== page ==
The human gut is the natural habitat for a large and dynamic bacterial community, but a substantial part of these bacterial populations are still to be described. However, the relevance and effect of resident bacteria on a host's physiology and pathology has been well documented. Major functions of the gut microflora include metabolic activities that result in salvage of energy and absorbable nutrients, important trophic effects on intestinal epithelia and on immune structure and function, and protection of the colonised host against invasion by alien microbes. Gut flora might also be an essential factor in certain pathological disorders, including multisystem organ failure, colon cancer, and inflammatory bowel diseases. Nevertheless, bacteria are also useful in promotion of human health. Probiotics and prebiotics are known to have a role in prevention or treatment of some diseases.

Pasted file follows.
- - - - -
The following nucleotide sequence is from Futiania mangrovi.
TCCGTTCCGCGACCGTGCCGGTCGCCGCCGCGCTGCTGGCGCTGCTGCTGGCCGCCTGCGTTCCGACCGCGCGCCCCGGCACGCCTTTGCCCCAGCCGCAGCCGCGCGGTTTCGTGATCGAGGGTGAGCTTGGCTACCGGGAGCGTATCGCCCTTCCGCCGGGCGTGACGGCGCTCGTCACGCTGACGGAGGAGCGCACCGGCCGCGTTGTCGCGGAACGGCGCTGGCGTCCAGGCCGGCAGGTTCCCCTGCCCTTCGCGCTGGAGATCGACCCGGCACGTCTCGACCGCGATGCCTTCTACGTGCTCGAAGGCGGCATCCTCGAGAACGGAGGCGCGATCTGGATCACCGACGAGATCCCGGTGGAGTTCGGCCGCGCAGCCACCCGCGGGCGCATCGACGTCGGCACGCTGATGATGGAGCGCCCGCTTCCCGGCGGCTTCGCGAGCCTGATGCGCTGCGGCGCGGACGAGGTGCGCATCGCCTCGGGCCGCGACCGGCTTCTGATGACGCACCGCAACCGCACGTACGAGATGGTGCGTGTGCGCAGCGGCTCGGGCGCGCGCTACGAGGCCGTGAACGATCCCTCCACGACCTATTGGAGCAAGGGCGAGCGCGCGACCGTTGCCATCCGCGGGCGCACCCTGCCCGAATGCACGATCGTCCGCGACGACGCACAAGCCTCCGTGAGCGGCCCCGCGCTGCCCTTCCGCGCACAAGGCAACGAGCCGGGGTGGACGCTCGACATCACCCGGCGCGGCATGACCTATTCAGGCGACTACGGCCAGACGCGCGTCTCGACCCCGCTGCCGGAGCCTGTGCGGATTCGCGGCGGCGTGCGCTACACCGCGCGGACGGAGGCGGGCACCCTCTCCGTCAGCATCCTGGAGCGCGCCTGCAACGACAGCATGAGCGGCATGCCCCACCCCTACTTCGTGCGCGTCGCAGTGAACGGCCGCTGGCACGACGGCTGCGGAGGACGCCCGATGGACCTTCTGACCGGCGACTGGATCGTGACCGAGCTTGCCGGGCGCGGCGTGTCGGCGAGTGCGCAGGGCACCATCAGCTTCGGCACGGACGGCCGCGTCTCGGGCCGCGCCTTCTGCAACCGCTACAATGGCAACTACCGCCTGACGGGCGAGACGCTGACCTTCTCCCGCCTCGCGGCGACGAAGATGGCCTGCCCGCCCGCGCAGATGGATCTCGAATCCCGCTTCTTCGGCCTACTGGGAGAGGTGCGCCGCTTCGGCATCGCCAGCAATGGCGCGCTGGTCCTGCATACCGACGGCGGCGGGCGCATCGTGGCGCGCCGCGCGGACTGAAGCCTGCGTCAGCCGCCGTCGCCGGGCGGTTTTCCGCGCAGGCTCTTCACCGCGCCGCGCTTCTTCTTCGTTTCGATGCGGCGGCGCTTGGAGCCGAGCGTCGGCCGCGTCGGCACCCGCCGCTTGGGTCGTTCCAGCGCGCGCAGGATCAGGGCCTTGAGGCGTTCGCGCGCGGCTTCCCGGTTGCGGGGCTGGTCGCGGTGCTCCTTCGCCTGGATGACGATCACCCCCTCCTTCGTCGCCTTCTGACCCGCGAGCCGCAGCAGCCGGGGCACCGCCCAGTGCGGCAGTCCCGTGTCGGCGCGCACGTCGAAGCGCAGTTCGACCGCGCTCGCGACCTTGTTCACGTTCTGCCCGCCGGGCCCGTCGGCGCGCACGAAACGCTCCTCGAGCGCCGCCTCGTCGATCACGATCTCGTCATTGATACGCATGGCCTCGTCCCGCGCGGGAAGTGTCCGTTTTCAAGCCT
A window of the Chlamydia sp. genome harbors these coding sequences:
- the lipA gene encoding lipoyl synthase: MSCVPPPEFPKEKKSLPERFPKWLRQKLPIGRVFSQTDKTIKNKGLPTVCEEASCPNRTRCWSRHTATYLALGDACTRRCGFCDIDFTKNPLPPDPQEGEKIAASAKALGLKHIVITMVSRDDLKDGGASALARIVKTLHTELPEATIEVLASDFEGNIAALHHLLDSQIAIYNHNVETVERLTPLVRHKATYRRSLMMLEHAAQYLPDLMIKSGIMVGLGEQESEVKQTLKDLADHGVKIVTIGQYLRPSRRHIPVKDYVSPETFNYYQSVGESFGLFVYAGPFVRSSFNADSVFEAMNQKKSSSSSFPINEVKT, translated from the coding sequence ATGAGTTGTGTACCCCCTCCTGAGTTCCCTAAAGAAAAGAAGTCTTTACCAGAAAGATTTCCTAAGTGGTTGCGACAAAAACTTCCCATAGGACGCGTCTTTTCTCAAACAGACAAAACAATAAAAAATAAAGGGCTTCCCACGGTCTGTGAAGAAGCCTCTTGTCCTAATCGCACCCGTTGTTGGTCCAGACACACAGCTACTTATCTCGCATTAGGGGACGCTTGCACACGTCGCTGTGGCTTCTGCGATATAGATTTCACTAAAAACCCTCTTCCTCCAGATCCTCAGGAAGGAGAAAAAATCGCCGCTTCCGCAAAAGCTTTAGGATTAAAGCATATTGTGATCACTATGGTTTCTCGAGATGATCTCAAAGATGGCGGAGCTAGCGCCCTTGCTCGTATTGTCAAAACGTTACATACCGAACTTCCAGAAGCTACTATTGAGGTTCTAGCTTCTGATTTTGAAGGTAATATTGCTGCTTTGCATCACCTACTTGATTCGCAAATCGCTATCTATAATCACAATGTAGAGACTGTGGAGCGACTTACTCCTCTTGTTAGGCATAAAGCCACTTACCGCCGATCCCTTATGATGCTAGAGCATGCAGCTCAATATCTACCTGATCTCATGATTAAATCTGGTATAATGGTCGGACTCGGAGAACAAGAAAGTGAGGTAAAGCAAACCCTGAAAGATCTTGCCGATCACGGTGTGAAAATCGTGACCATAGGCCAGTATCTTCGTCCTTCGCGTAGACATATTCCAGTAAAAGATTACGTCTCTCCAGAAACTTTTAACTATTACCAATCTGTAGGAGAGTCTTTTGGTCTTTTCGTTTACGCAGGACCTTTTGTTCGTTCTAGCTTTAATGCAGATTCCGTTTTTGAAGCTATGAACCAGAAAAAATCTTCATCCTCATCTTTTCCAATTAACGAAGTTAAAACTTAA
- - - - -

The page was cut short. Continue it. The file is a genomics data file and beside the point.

|Publication status||Published - 8 Feb 2003|